- The Washington Times - Sunday, July 10, 2005

Part family reunion, part glory days revival, one of the largest gatherings ever of Hall of Fame athletes took place at the Lansdowne Resort outside Leesburg over the weekend for the 15th Annual Bobby Mitchell Hall of Fame Golf Classic. The event raised nearly $700,000 for the Leukemia and Lymphoma Society, and it was a brilliant way to part cigar-chomping, Dewar’s-drinking weekend duffers from their dough.

Legendary Redskins quarterback Sonny Jurgenson was passing out stogies to pals at Saturday night’s banquet as former Chicago Bear Gale Sayers chatted with Mr. Mitchell, the ever-jovial former Redskin and host (who was inducted into the Hall of Fame in 1983). John Riggins, with his stunning blonde wife Lisa Marie, was tardy and got testy when asked how he felt about Supreme Court Justice Sandra Day O’Connor’s recent retirement. (Remember “Loosen up Sandy, baby”?)

More than 40 celebrated football and basketball greats showed up to sign autographs (except the Boston Celtics’ Bill Russell, who famously refuses to give away his signature), play golf, schmooze, bid on golf outings, football tickets, teeth whitening and the usual Botox donation (which no one ever seems to bid on) and take $50 chances on a brand new Toyota Solara SE convertible with a $28,000 sticker price. (The event is sponsored by the Washington Area Auto Dealers.) Near the end of the filet mignon dinner, with most players and guests well lubricated, emcee and former WJLA anchor Paul Berry called out the winner of the raffle: former Los Angeles Rams star and Hall of Famer Tom Mack.

What did the big guy do? Give the car back — and happily so — so somebody else could win.

An autographed football bearing the signatures of almost every legendary athlete present brought such a heated bidding war that the Hall of Famers agreed to sign another one. They went for $15,000 each.

If that weren’t enough, the Darvish family (of Darcars auto fame) bid $17,000 for a 10-day trip to France and then presented it to the family of Paul Fertitta, a 9-year-old Herndon boy who is currently being treated for leukemia and who was there with his family to call attention to the disease. Tamara Darvish (who should be renamed Dervish for her whirling energy) co-chaired the event and pointed out that the survival rate for the disease in 1960 was only 4 percent. Today, it is 86 percent.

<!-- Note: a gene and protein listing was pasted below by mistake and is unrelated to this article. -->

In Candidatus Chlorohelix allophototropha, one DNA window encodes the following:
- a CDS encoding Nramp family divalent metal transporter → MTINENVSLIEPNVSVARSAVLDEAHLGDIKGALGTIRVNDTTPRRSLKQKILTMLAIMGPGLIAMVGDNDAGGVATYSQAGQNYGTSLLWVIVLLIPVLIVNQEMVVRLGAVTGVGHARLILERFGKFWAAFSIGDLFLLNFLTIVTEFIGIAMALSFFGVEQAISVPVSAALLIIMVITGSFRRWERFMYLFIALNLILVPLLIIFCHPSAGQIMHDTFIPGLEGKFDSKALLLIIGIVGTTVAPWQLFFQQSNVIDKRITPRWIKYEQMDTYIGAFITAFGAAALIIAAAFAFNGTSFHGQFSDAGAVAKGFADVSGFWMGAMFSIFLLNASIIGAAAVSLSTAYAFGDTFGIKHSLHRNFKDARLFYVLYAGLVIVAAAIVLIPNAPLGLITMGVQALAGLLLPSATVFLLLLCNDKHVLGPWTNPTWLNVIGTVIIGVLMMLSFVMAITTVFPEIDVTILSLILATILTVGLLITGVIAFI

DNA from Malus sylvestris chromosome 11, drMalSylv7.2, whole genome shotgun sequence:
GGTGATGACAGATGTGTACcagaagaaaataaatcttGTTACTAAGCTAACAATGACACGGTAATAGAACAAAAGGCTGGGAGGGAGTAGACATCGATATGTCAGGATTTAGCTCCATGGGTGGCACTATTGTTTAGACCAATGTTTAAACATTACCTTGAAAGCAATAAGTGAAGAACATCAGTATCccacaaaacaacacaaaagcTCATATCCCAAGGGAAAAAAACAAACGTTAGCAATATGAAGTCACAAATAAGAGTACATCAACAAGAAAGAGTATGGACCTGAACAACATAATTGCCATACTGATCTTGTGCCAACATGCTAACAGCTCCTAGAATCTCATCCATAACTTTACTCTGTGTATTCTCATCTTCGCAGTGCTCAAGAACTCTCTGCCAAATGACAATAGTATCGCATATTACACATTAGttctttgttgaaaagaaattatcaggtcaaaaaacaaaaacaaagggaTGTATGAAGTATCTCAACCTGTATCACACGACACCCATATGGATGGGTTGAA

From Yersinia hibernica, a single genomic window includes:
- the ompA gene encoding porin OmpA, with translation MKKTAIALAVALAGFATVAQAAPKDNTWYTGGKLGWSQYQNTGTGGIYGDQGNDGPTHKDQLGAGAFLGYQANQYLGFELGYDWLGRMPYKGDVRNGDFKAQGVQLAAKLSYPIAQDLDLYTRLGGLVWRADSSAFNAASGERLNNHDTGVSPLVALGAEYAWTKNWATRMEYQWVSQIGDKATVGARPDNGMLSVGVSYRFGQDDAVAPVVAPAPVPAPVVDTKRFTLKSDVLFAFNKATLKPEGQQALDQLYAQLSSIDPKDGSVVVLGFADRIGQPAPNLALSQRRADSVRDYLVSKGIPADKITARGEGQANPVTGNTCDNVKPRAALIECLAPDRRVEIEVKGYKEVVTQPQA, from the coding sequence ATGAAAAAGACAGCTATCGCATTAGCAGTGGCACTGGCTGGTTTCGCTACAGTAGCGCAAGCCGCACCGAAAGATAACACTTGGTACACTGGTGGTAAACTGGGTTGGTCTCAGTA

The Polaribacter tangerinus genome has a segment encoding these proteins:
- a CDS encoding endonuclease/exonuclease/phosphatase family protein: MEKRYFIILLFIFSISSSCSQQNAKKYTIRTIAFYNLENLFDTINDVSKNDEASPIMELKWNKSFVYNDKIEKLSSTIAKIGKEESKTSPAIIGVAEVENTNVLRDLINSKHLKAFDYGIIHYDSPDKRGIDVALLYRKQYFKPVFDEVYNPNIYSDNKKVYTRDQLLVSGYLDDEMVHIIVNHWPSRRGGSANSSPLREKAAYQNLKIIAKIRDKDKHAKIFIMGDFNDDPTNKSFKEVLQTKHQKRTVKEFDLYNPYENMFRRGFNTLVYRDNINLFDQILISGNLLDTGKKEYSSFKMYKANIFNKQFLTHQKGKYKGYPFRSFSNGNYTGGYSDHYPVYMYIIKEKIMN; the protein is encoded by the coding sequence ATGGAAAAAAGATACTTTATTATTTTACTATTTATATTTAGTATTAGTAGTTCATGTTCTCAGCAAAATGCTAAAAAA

A thrilling moment capped the evening when the Darvishes, who donated a Caribbean cruise for six aboard their 130-foot yacht, realized they could double their donation after the bidding was about to top $50,000. John Darvish told Mr. Berry he would donate a second week for another group.

Sold for $50,000 — each — to the two top bidders.

Former Dallas Cowboy Mel Renfro, attending for the ninth time, preferred to sign autographs rather than hit the links. “With my creaky bones, I don’t play a lot,” he said with a laugh.

Mr. Mitchell said he’s learned how to put the fun in his fundraiser over the years.

When someone suggested a golf tournament for Hall of Fame members, he wasn’t convinced at first. He knew what his colleagues disliked about big fundraising events where the organizers just want their celebrity and nickle and dime them for “incidentals.”

Mr. Mitchell decided to offer a mini-vacation in the bargain. “I made the first day and a half belong to the players,” he said, so “the athletes could sip beer in the pool and play with their kids. The wives basked in the sun, or played tennis.

“I got 18 guys the first year so I was doing something right.”

Former Milwaukee Bucks superstar guard Oscar Robertson said he relished the opportunity to see so many old friends and has only missed one tournament in the past 15 years. “To see so many guys, to see Marques Haynes [whom] I met when I was 13 years old when he was with the [Harlem] Globetrotters. It’s just a wonderful experience.”

Earlier in the evening, the Hall of Famers posed for a group photo and chuckled over their golf scores. “It’s a family reunion, really,” said former Boston Celtic Sam Jones, who brought his wife and eight grandchildren along for the weekend. “We come back each and every year, trying to find a cure for leukemia and lymphoma. If we can do that, we can help young people as well as those who are suffering.”

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